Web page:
Then again, frustration is something MicroMachines players will always have to put up with. Repeating the tougher tracks four or five times to truly get the layout and then focusing on taking all the turns at the right time is crucial, and quite painstaking when it comes to the Gold and Platinum championships. Fortunately, those sick of having to guestimate the next turn can always ignore convention and opt for the new Micro GP mode, which places the camera in a more traditional above-and-behind position, although this is more of a novelty than a game in its own right. Sometime soon, you will have to spend time learning the tracks.
However, doing so can be quite rewarding - as with good old 16-bit MicroMachines 2 and MicroMachines V3 on the PlayStation, the time trial mode will suck up a lot of your, ahem, time, once you get the hang of layouts and so on.
Burns bright, short lived
But the biggest problem of all is that although MicroMachines sticks to the values of old, there really isn't enough of it for single players. There's maybe four or five hours tops here before you've exhausted all the options for lone players, and then the game is left either to pick up dust or to be picked up for five minutes once every few months.
Unless of course you can convince some friends to join in regularly...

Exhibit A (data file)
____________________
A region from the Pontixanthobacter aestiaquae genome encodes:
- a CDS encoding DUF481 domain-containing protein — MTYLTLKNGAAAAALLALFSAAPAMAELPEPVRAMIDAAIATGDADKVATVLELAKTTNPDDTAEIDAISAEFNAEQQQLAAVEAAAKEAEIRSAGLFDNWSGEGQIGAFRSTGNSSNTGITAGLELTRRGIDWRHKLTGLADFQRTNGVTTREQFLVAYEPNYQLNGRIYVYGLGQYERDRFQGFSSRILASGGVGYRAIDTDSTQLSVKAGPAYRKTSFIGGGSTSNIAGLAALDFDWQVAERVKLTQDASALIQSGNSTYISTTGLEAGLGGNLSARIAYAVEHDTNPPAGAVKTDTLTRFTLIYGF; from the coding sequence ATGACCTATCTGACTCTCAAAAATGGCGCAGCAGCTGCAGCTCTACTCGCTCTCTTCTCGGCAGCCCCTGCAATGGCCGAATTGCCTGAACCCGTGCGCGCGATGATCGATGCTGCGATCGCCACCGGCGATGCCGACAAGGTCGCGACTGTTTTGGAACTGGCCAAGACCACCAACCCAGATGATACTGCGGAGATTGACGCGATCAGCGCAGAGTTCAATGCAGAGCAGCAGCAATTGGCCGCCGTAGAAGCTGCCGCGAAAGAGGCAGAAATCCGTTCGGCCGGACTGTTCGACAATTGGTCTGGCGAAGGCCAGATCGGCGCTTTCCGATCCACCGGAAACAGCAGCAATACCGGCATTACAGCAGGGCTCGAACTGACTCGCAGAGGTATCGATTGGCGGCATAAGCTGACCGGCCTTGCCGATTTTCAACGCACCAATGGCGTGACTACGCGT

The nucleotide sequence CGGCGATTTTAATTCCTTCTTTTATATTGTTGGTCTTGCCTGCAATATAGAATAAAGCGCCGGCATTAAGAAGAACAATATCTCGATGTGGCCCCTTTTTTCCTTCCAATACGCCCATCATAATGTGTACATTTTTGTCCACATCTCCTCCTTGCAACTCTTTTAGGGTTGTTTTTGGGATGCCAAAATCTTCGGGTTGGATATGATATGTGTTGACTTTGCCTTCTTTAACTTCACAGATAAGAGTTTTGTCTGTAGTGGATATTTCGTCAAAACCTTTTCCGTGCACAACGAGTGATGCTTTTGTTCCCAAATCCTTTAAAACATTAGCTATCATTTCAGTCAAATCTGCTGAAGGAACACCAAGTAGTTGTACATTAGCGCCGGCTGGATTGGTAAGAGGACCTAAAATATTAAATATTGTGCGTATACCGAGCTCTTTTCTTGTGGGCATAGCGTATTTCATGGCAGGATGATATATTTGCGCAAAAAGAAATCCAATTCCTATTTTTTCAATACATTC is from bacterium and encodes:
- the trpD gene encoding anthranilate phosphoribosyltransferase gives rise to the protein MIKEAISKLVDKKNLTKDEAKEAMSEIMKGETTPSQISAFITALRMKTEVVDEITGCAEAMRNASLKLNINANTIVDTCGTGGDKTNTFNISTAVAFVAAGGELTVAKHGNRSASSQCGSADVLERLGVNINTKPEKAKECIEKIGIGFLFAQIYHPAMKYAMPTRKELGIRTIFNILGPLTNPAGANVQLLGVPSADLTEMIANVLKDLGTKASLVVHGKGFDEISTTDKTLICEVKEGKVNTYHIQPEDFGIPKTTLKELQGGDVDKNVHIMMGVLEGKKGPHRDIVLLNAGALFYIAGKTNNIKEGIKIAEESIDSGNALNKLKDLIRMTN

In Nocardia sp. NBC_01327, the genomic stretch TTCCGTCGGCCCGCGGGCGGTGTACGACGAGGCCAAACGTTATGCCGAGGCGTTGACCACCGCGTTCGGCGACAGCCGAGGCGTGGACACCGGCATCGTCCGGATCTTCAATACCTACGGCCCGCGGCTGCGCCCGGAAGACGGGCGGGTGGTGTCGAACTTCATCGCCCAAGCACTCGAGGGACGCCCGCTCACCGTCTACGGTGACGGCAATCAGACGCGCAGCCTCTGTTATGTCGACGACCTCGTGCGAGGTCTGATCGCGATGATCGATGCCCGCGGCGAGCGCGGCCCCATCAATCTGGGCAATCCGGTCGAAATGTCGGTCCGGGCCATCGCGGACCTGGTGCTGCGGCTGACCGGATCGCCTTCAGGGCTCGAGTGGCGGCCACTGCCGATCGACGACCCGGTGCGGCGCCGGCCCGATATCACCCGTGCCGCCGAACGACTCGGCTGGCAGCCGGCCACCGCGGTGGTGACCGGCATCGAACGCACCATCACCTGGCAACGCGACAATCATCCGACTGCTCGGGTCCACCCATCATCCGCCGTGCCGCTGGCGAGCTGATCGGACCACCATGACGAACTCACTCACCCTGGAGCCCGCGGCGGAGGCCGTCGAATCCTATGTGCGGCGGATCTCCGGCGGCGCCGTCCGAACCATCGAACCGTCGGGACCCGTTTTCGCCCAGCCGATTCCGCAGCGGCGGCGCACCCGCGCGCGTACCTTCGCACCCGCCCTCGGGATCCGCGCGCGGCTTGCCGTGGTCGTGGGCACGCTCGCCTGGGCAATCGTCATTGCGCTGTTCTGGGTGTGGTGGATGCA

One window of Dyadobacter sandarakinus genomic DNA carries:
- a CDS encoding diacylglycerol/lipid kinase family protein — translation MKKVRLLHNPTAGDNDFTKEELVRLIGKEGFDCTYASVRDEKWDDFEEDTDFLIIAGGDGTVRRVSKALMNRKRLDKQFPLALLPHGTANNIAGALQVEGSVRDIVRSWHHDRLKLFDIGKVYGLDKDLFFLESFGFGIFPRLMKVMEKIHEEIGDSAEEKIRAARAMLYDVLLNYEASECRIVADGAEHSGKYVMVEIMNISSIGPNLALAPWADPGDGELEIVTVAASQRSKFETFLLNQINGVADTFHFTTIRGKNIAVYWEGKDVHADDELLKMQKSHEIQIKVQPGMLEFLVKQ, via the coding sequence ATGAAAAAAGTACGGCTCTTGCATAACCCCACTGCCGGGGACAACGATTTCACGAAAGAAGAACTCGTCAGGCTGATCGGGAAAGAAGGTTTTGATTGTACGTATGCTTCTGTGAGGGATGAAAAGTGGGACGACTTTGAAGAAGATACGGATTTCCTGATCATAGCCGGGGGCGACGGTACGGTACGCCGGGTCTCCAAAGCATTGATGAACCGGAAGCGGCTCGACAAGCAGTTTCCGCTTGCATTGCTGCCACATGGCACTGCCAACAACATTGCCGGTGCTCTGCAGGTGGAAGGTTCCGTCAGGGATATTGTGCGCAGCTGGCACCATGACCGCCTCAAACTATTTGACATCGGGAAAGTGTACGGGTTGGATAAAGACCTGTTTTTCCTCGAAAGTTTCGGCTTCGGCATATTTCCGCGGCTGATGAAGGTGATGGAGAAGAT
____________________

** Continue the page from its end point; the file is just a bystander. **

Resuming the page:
Put MicroMachines in front of four people instead of one and it's a revelation. The Bomb Tag mode, which sees you struggling not to be the bloke with the bomb as the timer hits zero, is the most enjoyable foursome since [oops, family publication -Ed], rivalling the likes of Bomberman for sheer simplistic, arcade fun. Then again vanilla racing with four players is almost equally enjoyable.
When viewed as a whole though, MicroMachines is worse than the sum of its parts. It looks stunning at times, and it's curiously addictive for something so frustrating, but it's not as varied as MicroMachines V3 and it doesn't really introduce anything to the series apart from the Micro GP diversion. As a multiplayer game you really can't fault it, but the chances are you own V3 already, and £40 is an awful lot of money to spend on something so plainly derived from its unrelated (and available much cheaper) predecessors. Don't own a MicroMachines game? Add a couple of points to the score.
6 / 10